By Monica Alonzo
By Stephen Lemons
By Jason P. Woodbury
By Dulce Paloma Baltazar Pedraza
By Ray Stern
By Pete Kotz
By Monica Alonzo
By New Times
Officer William Keehl's police report explained the encounter.
" . . . As off-duty police officers, it is our responsibility to control persons on this property . . . . [We] stopped both subjects since their activity was suspicious . . . . Officer Kobelka asked Mr. McCree what he was doing on the property. He replied, `Who wants to know?' We informed this person we were police officers working on this property and we needed to know. We also told this person that he may be trespassing. Officer Kobelka asked the person if he had a truck parked on the property. This person began to get belligerent and yelling: `Why?!' This person began to raise his voice at police saying, `Yeah, I have a truck parked here!' This person was warned to lower his voice. Officer Kobelka then asked this person if his truck had a parking permit to be legally parked on the property. This person began to argue with police and would raise his voice towards us. We informed Mr. McCree if he would just answer our questions, he could be on his way. He then squared off with officers and took a defensive stance. He yelled he would come and go as he pleased and nobody was going to throw him off the property. We informed Mr. McCree that we needed to know which room he was staying in and where his truck was parked. He would not tell us. This conduct was obstructing our investigation; and his behavior was very combative and threatening. Mr. McCree was then told to leave the property since he was uncooperative. He then said, `I dare you to remove me from the property. I dare you.' We then told Mr. McCree he was under arrest for criminal trespass and obstructing a government operation. Mr. McCree then tensed his arms and clenched his fists. We then took hold of his arms at which time he violently tried to swing and pull away from police. He was told to put his arms behind his back, however he refused to do so. He continued to fight with police. He resisted so violently, he caused both officers to fall to the ground . . . . After a two-minute struggle, Mr. McCree gave up. He was then placed in handcuffs . . . . During this incident Officer Kobelka received a small cut to his right little finger. I received a small cut to my right thumb . . . ."
Mr. McCree also suffered injuries.
The inside of McCree's arm sustained a gaping wound that left a four- and-a-half-inch scar. In addition to numerous contusions on his head and body, McCree also sustained a permanent disability of his elbow. Upon his release from jail, he went to an eye doctor and was told full vision would never return to his right eye and that he would henceforth require glasses. Today he is still subject to traumatic headaches, an affliction the 59-year-old trucker said he never suffered until he was repeatedly kicked in the head by Officer Keehl. Almost one year to the day after the beating, McCree collapsed from a brainstem stroke because of blood clots. His doctor said the head injuries sustained in the assault might have contributed to the stroke, but because of the year's delay, determining the exact origin of the seizure is problematic.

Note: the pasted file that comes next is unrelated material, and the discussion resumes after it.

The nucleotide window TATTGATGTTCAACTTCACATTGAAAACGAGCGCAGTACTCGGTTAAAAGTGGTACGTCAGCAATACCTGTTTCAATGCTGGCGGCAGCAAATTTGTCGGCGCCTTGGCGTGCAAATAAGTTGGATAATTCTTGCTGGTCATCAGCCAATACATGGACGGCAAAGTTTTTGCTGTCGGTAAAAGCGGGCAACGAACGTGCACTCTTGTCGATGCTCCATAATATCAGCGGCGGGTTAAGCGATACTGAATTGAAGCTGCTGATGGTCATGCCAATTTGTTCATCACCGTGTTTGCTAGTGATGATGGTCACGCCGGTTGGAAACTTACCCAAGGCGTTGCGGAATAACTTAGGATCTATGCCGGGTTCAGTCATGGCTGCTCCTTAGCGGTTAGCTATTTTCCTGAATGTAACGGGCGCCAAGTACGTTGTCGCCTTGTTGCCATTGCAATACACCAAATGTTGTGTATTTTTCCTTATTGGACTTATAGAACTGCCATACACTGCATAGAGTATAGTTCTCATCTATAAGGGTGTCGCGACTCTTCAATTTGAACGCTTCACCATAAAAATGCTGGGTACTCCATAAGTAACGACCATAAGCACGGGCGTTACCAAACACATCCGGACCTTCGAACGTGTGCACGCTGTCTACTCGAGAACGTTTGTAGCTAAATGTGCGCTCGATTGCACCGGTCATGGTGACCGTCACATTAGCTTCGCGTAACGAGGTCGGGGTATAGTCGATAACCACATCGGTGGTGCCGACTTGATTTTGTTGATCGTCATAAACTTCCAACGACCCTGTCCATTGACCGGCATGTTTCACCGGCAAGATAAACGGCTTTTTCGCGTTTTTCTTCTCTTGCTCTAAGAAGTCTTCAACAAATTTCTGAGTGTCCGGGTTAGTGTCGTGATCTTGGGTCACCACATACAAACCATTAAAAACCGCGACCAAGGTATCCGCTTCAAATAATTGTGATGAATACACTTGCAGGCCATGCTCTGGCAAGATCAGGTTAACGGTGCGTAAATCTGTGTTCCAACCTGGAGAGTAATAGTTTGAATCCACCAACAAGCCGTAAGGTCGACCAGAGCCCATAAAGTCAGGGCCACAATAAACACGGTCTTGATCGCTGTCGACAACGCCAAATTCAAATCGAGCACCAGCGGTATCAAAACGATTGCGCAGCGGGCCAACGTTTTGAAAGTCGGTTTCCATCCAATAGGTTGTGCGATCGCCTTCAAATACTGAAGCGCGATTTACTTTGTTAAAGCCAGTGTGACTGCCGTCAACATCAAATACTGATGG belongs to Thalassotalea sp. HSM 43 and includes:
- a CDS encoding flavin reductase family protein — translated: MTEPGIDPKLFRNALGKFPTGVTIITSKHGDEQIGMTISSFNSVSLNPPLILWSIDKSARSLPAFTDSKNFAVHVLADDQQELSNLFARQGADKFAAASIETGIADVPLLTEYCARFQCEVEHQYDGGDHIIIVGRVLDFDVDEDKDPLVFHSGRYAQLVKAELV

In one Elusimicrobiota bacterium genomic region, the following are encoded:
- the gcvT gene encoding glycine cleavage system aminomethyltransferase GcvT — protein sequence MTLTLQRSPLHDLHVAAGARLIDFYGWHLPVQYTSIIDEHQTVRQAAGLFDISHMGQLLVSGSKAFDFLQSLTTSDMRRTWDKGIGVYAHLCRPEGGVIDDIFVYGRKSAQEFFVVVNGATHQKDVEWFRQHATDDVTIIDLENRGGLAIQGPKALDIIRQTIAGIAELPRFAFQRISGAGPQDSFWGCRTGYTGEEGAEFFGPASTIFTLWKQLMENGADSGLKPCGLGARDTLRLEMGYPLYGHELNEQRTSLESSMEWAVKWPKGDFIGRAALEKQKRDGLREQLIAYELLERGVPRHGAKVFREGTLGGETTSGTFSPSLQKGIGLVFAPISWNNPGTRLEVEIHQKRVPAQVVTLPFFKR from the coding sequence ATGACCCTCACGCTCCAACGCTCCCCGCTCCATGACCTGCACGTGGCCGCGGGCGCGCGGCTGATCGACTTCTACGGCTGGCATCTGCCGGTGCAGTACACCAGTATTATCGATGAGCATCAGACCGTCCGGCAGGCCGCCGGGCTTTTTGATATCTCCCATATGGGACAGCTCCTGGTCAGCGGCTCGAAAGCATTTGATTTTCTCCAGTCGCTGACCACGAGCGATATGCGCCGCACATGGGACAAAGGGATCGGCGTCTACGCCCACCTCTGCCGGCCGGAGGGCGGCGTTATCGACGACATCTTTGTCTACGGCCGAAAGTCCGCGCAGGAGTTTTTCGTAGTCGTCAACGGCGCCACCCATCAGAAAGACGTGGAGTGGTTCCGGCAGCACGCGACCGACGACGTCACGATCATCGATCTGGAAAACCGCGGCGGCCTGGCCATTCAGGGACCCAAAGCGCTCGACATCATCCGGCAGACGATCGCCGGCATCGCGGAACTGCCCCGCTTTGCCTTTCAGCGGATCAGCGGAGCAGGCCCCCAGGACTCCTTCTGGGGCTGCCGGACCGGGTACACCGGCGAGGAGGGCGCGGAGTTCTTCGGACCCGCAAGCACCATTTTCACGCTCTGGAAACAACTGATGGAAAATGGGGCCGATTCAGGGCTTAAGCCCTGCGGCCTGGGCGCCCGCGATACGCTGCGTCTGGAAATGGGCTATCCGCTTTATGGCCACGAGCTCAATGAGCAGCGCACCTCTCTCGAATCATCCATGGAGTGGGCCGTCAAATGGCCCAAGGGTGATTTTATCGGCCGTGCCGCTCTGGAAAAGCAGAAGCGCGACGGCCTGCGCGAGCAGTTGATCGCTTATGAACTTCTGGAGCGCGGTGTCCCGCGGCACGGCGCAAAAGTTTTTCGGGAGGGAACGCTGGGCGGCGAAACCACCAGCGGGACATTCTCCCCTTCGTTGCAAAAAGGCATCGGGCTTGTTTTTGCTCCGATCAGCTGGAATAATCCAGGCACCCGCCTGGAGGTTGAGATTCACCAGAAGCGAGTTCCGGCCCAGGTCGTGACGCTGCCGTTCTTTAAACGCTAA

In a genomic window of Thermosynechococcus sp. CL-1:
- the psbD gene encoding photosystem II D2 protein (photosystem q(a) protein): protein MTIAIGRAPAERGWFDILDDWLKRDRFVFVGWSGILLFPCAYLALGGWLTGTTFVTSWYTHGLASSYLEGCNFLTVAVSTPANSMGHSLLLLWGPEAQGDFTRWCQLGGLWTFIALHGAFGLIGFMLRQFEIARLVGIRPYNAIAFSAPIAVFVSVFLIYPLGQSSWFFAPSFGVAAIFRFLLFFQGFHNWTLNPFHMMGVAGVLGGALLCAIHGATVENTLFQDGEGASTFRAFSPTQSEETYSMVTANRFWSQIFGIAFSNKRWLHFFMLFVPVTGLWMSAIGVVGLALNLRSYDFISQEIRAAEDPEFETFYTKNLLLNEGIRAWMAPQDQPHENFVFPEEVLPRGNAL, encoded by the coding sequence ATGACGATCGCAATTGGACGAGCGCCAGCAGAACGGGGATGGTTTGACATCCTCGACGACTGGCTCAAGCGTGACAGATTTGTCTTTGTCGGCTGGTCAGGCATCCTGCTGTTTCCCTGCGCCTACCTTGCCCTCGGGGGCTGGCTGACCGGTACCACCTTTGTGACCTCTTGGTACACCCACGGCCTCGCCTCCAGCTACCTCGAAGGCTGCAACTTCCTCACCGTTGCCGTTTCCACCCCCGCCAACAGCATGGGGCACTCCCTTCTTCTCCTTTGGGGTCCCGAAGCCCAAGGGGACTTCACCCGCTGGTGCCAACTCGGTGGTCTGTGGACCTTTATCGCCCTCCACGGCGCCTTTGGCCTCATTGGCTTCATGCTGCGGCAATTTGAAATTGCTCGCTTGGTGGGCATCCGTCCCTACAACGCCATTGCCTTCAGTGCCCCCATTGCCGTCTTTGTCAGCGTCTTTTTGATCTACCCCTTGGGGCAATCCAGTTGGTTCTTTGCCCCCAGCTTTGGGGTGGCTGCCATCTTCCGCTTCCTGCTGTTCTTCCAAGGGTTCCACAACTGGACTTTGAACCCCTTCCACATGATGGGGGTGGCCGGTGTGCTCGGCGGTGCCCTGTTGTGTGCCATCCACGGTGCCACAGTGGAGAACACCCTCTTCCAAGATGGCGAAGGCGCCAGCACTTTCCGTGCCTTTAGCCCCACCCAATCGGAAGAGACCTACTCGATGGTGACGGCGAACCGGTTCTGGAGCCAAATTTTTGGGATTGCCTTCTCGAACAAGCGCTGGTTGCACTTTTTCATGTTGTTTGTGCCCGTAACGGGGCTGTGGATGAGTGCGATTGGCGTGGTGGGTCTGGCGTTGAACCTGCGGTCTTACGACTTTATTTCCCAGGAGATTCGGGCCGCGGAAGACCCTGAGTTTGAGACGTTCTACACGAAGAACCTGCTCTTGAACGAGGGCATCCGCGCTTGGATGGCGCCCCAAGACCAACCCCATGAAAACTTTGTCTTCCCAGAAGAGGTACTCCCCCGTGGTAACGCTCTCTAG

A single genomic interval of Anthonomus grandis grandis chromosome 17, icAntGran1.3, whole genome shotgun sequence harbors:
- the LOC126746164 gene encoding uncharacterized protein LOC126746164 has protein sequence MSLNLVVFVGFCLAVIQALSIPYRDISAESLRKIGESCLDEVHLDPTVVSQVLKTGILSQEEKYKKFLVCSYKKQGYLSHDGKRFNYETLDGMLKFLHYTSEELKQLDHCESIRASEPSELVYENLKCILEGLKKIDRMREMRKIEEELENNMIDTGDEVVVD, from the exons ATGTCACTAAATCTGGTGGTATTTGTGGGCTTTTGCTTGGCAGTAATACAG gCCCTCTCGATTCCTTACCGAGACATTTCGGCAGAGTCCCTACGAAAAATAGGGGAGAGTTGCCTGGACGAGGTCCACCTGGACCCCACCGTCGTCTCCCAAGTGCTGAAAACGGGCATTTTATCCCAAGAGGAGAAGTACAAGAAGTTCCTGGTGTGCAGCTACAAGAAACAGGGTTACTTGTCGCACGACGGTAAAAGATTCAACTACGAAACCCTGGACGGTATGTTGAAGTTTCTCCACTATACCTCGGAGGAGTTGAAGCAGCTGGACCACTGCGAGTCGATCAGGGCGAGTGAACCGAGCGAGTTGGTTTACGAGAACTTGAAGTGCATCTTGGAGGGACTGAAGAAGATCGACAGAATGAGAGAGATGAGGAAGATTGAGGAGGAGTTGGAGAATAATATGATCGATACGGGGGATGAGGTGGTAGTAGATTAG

McCree's wounds, according to Officer Keehl's report, stemmed from the truck driver's "suspicious" activity and his refusal to cooperate with the civil questions of uniformed police officers. McCree was so discourteous he even raised his voice, "tensed his arms" and "resisted so violently, he caused both officers to fall to the ground," where each officer injured a finger. McCree was so belligerent he even refused to say whether he was registered at the motel, according to Officer Keehl.
Because police reports tend to have a rather stiff lingua franca all their own, it is impossible to recapture an event with the immediacy of a videotape.
But because Ambrose McCree filed a brutality complaint with the Internal Affairs Bureau of the police department, a follow-up investigation was conducted.
Confidential records of administrative interviews with Officers Keehl and Kobelka, as well as additional written statements from the two officers, illuminate the incident.
Keehl wrote that the two blacks were suspicious because they were walking behind trucks in an area where there had been thefts.
But during the subsequent investigation, Officer Kobelka, in his follow-up report, wrote that McCree said they were registered at the motel and that "the second B/M [black male] showed us a room key."
What McCree did not show was enough respect. Although McCree and his truck-driving partner had demonstrated to the officers that they were registered guests of the motel and therefore not "suspicious thieves," there was a problem with attitude.
A confidential investigative report by Sergeant Steve Carufel three months after the confrontation contained this summary: "Kobelka said complainant McCree was angry, arrogant and challenging. Officer Kobelka said he asked complainant McCree what was his problem. Kobelka was told McCree didn't like the way he was being spoken to."
Although he was not robbing the other tractor trailers in the lot and in fact had a permit for his own truck that he'd just parked, McCree, a registered guest of the motel who had shown the officers his room key, was evicted from the property by the two officers.